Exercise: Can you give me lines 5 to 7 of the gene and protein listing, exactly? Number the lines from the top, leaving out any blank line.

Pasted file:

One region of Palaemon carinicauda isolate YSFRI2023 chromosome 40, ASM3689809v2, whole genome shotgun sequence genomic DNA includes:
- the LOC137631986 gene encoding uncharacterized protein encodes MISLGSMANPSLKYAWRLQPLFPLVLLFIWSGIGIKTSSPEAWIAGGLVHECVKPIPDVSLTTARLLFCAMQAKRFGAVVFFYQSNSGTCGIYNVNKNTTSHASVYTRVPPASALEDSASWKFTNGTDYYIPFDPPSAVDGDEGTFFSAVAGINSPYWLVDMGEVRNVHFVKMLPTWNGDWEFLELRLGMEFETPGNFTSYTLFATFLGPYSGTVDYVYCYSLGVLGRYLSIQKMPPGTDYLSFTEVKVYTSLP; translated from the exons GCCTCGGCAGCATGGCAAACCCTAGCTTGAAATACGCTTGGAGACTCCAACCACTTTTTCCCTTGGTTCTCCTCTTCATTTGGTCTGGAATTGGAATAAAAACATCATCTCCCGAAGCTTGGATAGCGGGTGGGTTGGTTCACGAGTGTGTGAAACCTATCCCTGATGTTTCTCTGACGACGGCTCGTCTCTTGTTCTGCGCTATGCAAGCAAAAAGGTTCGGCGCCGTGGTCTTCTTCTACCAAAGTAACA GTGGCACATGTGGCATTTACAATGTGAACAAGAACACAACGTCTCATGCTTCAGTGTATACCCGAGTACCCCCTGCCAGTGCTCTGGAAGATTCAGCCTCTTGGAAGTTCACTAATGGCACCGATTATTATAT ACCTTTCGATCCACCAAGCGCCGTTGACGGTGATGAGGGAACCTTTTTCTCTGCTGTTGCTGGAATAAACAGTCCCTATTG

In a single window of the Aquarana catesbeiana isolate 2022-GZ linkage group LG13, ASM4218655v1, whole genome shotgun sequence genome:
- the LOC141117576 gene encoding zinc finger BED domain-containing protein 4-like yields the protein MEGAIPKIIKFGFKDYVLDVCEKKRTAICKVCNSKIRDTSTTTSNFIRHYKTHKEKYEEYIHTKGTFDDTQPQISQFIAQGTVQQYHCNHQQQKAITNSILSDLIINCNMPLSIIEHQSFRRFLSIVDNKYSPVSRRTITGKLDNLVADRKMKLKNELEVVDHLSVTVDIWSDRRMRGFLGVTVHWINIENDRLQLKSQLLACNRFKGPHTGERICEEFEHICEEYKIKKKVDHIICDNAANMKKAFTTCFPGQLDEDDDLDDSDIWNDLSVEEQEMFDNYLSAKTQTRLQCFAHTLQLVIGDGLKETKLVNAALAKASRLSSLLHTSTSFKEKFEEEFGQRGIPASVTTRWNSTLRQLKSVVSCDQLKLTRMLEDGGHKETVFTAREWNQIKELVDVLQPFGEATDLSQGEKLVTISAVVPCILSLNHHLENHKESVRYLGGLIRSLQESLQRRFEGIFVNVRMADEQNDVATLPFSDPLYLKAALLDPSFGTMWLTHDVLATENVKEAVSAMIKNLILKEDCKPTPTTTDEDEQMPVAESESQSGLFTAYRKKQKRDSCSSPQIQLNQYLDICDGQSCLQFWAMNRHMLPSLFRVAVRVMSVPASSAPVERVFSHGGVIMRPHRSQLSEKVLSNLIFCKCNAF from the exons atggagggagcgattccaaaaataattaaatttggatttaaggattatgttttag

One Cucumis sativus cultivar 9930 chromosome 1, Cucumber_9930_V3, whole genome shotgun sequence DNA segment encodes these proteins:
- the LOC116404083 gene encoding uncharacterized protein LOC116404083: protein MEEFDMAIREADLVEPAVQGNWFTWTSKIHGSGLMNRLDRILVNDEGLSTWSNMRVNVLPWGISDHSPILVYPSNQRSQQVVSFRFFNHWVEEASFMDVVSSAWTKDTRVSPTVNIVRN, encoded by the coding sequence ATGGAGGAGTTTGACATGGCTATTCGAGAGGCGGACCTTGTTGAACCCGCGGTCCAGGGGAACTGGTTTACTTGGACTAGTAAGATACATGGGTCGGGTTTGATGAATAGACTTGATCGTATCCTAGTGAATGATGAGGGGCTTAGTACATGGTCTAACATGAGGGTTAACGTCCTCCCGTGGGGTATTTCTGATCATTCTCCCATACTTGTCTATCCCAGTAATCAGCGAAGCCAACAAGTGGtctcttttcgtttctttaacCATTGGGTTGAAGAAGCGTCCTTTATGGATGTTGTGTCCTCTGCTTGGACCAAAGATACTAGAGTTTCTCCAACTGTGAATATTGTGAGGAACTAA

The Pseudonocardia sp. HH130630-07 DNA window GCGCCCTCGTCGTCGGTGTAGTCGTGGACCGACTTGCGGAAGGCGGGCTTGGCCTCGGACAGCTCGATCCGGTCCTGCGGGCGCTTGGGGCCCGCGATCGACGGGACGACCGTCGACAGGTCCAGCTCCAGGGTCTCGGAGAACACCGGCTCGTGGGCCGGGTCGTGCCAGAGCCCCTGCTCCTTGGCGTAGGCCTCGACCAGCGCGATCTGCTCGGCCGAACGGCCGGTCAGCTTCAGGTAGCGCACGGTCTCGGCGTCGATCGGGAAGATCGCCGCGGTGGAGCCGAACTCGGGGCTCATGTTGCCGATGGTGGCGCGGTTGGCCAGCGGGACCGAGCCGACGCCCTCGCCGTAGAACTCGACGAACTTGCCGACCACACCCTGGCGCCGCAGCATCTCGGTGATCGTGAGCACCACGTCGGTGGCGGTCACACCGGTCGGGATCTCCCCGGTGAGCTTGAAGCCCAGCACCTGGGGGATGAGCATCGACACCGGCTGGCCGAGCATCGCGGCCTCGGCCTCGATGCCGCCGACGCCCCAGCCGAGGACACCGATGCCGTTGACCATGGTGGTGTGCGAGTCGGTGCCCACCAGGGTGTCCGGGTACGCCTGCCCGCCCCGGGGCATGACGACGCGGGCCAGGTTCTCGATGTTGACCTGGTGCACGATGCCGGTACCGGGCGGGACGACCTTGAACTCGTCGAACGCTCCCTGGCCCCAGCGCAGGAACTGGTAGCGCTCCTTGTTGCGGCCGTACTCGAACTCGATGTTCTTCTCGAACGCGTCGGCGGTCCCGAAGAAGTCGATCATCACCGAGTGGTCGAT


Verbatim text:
One Cucumis sativus cultivar 9930 chromosome 1, Cucumber_9930_V3, whole genome shotgun sequence DNA segment encodes these proteins:
- the LOC116404083 gene encoding uncharacterized protein LOC116404083: protein MEEFDMAIREADLVEPAVQGNWFTWTSKIHGSGLMNRLDRILVNDEGLSTWSNMRVNVLPWGISDHSPILVYPSNQRSQQVVSFRFFNHWVEEASFMDVVSSAWTKDTRVSPTVNIVRN, encoded by the coding sequence ATGGAGGAGTTTGACATGGCTATTCGAGAGGCGGACCTTGTTGAACCCGCGGTCCAGGGGAACTGGTTTACTTGGACTAGTAAGATACATGGGTCGGGTTTGATGAATAGACTTGATCGTATCCTAGTGAATGATGAGGGGCTTAGTACATGGTCTAACATGAGGGTTAACGTCCTCCCGTGGGGTATTTCTGATCATTCTCCCATACTTGTCTATCCCAGTAATCAGCGAAGCCAACAAGTGGtctcttttcgtttctttaacCATTGGGTTGAAGAAGCGTCCTTTATGGATGTTGTGTCCTCTGCTTGGACCAAAGATACTAGAGTTTCTCCAACTGTGAATATTGTGAGGAACTAA

The Pseudonocardia sp. HH130630-07 DNA window GCGCCCTCGTCGTCGGTGTAGTCGTGGACCGACTTGCGGAAGGCGGGCTTGGCCTCGGACAGCTCGATCCGGTCCTGCGGGCGCTTGGGGCCCGCGATCGACGGGACGACCGTCGACAGGTCCAGCTCCAGGGTCTCGGAGAACACCGGCTCGTGGGCCGGGTCGTGCCAGAGCCCCTGCTCCTTGGCGTAGGCCTCGACCAGCGCGATCTGCTCGGCCGAACGGCCGGTCAGCTTCAGGTAGCGCACGGTCTCGGCGTCGATCGGGAAGATCGCCGCGGTGGAGCCGAACTCGGGGCTCATGTTGCCGATGGTGGCGCGGTTGGCCAGCGGGACCGAGCCGACGCCCTCGCCGTAGAACTCGACGAACTTGCCGACCACACCCTGGCGCCGCAGCATCTCGGTGATCGTGAGCACCACGTCGGTGGCGGTCACACCGGTCGGGATCTCCCCGGTGAGCTTGAAGCCCAGCACCTGGGGGATGAGCATCGACACCGGCTGGCCGAGCATCGCGGCCTCGGCCTCGATGCCGCCGACGCCCCAGCCGAGGACACCGATGCCGTTGACCATGGTGGTGTGCGAGTCGGTGCCCACCAGGGTGTCCGGGTACGCCTGCCCGCCCCGGGGCATGACGACGCGGGCCAGGTTCTCGATGTTGACCTGGTGCACGATGCCGGTACCGGGCGGGACGACCTTGAACTCGTCGAACGCTCCCTGGCCCCAGCGCAGGAACTGGTAGCGCTCCTTGTTGCGGCCGTACTCGAACTCGATGTTCTTCTCGAACGCGTCGGCGGTCCCGAAGAAGTCGATCATCACCGAGTGGTCGAT